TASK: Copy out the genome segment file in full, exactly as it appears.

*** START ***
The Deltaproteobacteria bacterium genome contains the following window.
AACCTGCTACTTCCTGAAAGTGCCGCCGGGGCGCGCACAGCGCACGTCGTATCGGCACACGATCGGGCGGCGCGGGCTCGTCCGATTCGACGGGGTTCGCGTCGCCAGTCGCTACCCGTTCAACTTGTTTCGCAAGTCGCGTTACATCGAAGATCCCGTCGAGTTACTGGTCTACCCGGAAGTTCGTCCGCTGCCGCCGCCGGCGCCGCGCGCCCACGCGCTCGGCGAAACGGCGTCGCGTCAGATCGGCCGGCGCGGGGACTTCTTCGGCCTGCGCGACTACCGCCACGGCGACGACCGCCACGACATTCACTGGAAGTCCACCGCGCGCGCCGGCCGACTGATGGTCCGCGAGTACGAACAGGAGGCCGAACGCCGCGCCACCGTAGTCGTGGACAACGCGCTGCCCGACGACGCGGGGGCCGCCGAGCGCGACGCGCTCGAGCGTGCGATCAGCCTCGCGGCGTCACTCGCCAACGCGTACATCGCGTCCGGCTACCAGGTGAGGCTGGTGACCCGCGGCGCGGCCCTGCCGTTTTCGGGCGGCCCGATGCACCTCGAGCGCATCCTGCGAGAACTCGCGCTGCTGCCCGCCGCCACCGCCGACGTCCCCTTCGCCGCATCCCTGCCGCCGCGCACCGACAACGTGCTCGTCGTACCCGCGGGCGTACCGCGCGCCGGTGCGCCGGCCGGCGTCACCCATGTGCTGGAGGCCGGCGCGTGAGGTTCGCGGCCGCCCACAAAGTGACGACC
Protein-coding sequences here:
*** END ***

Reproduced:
The Deltaproteobacteria bacterium genome contains the following window.
AACCTGCTACTTCCTGAAAGTGCCGCCGGGGCGCGCACAGCGCACGTCGTATCGGCACACGATCGGGCGGCGCGGGCTCGTCCGATTCGACGGGGTTCGCGTCGCCAGTCGCTACCCGTTCAACTTGTTTCGCAAGTCGCGTTACATCGAAGATCCCGTCGAGTTACTGGTCTACCCGGAAGTTCGTCCGCTGCCGCCGCCGGCGCCGCGCGCCCACGCGCTCGGCGAAACGGCGTCGCGTCAGATCGGCCGGCGCGGGGACTTCTTCGGCCTGCGCGACTACCGCCACGGCGACGACCGCCACGACATTCACTGGAAGTCCACCGCGCGCGCCGGCCGACTGATGGTCCGCGAGTACGAACAGGAGGCCGAACGCCGCGCCACCGTAGTCGTGGACAACGCGCTGCCCGACGACGCGGGGGCCGCCGAGCGCGACGCGCTCGAGCGTGCGATCAGCCTCGCGGCGTCACTCGCCAACGCGTACATCGCGTCCGGCTACCAGGTGAGGCTGGTGACCCGCGGCGCGGCCCTGCCGTTTTCGGGCGGCCCGATGCACCTCGAGCGCATCCTGCGAGAACTCGCGCTGCTGCCCGCCGCCACCGCCGACGTCCCCTTCGCCGCATCCCTGCCGCCGCGCACCGACAACGTGCTCGTCGTACCCGCGGGCGTACCGCGCGCCGGTGCGCCGGCCGGCGTCACCCATGTGCTGGAGGCCGGCGCGTGAGGTTCGCGGCCGCCCACAAAGTGACGACC
Protein-coding sequences here: